Back in 2013 I had not owned a car in almost thirty years. Then my sister was diagnosed with a terminal illness and given very little time to live. I wanted to spend as much time with her as possible, and help out in every way I could. I had to buy a car.
Driving again made me anxious.
Too, I was driving in *Paterson.*
There is a book called the DSM, short for Diagnostic and Statistical Manual of Mental Disorders. It lists all known mental diseases, from acute stress disorder to voyeuristic disorder.
Someday, I am going to publish an illustrated version of this manual. It will be illustrated with photographs of drivers in Paterson, NJ, demonstrating every one of the mental illnesses listed in the DSM – and doing so while driving.
People drive badly in Paterson, is what I'm saying. Badly? Criminally. Insanely. Flamboyantly so.
Casually running a stop sign is child's play in Paterson. Turning left at a red light is standard. Green lights in Paterson do not mean "Go." They mean, rather, "Text!" "Groom!" or "Argue with your passenger while using outlandish hand gestures!"
Paterson drivers on crowded city streets regularly veer into the left lane of oncoming traffic and then squeeze into any space between you and the car in front of you in order to gain one car length of distance. You meet this person at the next red light, and the next, and the next. No matter. He is an hombre and he is from the Dominican Republic and he is not going to allow any gringa to drive in front of him.
And then there are the Paterson pedestrians who cherish and uphold a local cultural tradition of completely ignoring crosswalks and traffic lights and physics and defiantly walking in front of moving cars at the last minute – thereby making some important point about Civil Rights – not.
The other day I was behind a brand new Maserati, starting price: over $130,000. I see more brand new luxury cars in Paterson than any place else I've ever lived, but then I've never lived in a heroin shopping mall before. I'm a libertarian on drugs – I'm not a libertarian and I'm not on drugs; rather, I take the libertarian stance on drugs. I don't care if you want to ruin your life with heroin. But please select a designated driver if you're going to be on the same street as I after you shoot up.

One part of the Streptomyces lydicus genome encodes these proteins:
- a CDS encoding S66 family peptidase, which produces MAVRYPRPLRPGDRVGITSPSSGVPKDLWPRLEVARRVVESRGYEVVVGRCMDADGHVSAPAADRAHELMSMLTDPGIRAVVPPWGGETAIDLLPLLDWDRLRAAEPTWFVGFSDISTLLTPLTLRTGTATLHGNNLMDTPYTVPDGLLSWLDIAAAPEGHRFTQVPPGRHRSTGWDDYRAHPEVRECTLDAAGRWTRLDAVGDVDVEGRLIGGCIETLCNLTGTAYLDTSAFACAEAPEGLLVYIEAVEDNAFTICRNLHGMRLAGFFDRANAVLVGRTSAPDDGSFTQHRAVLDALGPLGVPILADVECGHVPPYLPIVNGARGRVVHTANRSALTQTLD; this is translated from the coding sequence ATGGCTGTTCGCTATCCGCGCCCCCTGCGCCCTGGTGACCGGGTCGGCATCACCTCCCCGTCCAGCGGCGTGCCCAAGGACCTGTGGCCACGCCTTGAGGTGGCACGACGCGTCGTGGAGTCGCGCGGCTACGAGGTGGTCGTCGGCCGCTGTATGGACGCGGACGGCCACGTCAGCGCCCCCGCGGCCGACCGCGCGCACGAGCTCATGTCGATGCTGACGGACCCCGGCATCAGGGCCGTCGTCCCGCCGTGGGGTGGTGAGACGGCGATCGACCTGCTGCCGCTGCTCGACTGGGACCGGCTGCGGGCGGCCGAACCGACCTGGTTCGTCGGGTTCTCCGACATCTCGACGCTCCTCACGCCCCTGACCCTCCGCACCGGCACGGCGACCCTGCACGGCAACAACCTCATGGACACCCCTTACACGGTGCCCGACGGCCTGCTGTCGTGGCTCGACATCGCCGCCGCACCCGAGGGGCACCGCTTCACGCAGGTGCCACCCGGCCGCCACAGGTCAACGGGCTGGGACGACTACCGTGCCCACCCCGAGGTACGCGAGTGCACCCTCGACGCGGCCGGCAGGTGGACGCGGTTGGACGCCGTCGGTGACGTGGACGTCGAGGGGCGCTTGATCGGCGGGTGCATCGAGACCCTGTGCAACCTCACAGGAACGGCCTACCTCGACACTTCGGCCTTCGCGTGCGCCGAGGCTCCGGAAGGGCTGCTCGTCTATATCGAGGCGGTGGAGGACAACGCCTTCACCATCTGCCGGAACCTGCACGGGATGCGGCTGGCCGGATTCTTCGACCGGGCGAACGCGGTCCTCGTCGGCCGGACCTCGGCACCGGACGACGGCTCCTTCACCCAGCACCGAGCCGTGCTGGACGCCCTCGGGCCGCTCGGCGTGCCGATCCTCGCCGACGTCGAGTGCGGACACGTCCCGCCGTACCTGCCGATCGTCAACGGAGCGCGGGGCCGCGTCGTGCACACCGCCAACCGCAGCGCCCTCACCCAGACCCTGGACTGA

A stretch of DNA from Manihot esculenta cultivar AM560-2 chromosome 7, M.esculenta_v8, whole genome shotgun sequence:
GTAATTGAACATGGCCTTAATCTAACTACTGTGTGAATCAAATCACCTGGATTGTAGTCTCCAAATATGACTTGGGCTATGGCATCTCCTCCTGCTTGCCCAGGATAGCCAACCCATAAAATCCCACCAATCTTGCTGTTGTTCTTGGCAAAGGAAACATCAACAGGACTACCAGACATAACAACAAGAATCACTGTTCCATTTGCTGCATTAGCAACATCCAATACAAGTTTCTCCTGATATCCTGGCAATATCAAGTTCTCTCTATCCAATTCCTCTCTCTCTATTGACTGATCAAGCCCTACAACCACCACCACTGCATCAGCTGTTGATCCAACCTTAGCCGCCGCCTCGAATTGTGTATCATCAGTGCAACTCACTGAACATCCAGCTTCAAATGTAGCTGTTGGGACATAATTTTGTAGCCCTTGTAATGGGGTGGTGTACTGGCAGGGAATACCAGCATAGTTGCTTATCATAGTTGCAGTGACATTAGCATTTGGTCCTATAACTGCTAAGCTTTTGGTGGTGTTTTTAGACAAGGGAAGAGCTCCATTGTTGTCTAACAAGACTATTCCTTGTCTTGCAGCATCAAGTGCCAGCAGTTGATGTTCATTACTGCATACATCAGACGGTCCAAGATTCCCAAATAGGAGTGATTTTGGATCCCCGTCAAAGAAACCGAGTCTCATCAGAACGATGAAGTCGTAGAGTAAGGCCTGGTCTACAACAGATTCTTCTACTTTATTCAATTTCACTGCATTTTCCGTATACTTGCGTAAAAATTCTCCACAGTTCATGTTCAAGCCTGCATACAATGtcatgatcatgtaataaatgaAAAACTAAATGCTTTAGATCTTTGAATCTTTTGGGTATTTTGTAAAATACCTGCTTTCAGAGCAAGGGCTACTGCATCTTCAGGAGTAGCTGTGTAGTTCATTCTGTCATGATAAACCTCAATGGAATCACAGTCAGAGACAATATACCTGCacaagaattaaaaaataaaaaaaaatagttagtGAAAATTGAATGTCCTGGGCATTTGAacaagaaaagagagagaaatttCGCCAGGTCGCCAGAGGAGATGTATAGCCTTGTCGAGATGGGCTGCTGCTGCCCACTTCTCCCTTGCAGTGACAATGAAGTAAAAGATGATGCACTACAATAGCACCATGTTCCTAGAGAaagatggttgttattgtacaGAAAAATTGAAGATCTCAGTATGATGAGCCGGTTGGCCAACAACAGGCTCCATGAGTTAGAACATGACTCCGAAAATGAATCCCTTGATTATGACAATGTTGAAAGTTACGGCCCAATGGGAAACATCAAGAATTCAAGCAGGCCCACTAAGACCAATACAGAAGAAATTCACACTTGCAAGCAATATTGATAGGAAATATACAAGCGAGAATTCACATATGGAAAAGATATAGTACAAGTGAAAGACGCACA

My initial anxiety about driving didn't last. I shortly rediscovered that I love to drive – even in Paterson. It brings out my killer instinct. Can I win against pot holes and shouted threats? Can I win against the constant road blocks and fires and floods? Yes, I can, and when I do, I feel like Mario Andretti. My father loved to drive. I think I inherited it from him. There are moments when I'm driving when I suddenly feel his presence.
Three years into car ownership, there are still two New Jersey roads I am afraid to drive on.
Now, look. If you are reading this and you live in Montana, you are fixing to laugh at me. You drive on mountain roads all the time. I live in New Jersey, famous as a flat state (New Jersey is not really all flat, but let's just go with it.) Mr. Montana bold driver, I'll bet you drive a new car and have four-wheel drive. Me? My car is older than I am (in car years) and it was built for from-here-to-there driving, not stunts.
And I used to be a Peace Corps volunteer in Nepal, the highest country on earth. I was a schoolteacher out in the back of the beyond. I had to carry a full pack five days to get to my post. A fat girl who always got picked last in gym, I trekked to almost eighteen thousand feet. I traveled on roads that were as wide as the bus and whose edges plunged straight down thousands of feet to river valleys. I walked over foot bridges made of a little braid of plant rope and a hell of a lot of empty space. Make fun of me if you want, but, yes, I've been on some really scary roads, and yet the following Jersey roads still scare me.
I'm afraid to drive on Skyline Drive in Ringwood. Actually, what I'm really afraid of on Skyline Drive is other drivers. If I somehow knew I'd be driving the road alone, I don't think I'd be scared at all.
Skyline Drive is steep. My little car huffs and puffs and, if conditions are right, it reaches about twenty miles an hour.
In the rearview mirror, I see an increasingly ever-lengthening caravan of Jeeps, Hummers, and other manly vehicles. I imagine them taking down my license plate number so they can track me down, tar and feather me. Skyline Drive is narrow as well as steep. These folks can't pass me. I wish I could just open up the floor of the car and stick my feet out and peddle desperately, like Fred Flintstone.
Then, it all goes in reverse. Skyline Drive is steep going up and coming down. Going down is much more fun. Then I wish I were a kid on a sled.
My real New Jersey road bête noir is the Driscoll Bridge. Right now, as I type these words, the soles of my feet and the palms of my hands sweat, and my gut goes cold.
Wikipedia claims that the Driscoll Bridge is the widest motor vehicle bridge in the world, and one of the busiest. Wikipedia declines to mention that the Driscoll Bridge is the portal to hell and that the Dark Lord himself mans the toll booth.
The Driscoll Bridge is on the Garden State Parkway. The Jersey Shore is the Garden State's jewel. One must go down the shore, to swim, to visit relatives, to birdwatch. One must go over the Driscoll Bridge.
My mother used to pack bologna sandwiches on rye bread and pack us up in the car and we'd drive to Aunt Phyllis' house down the shore. We'd pass all the New Jersey landmarks: the giant beer bottle, and … cue scary music … the Driscoll Bridge.
I'd squirm in the backseat.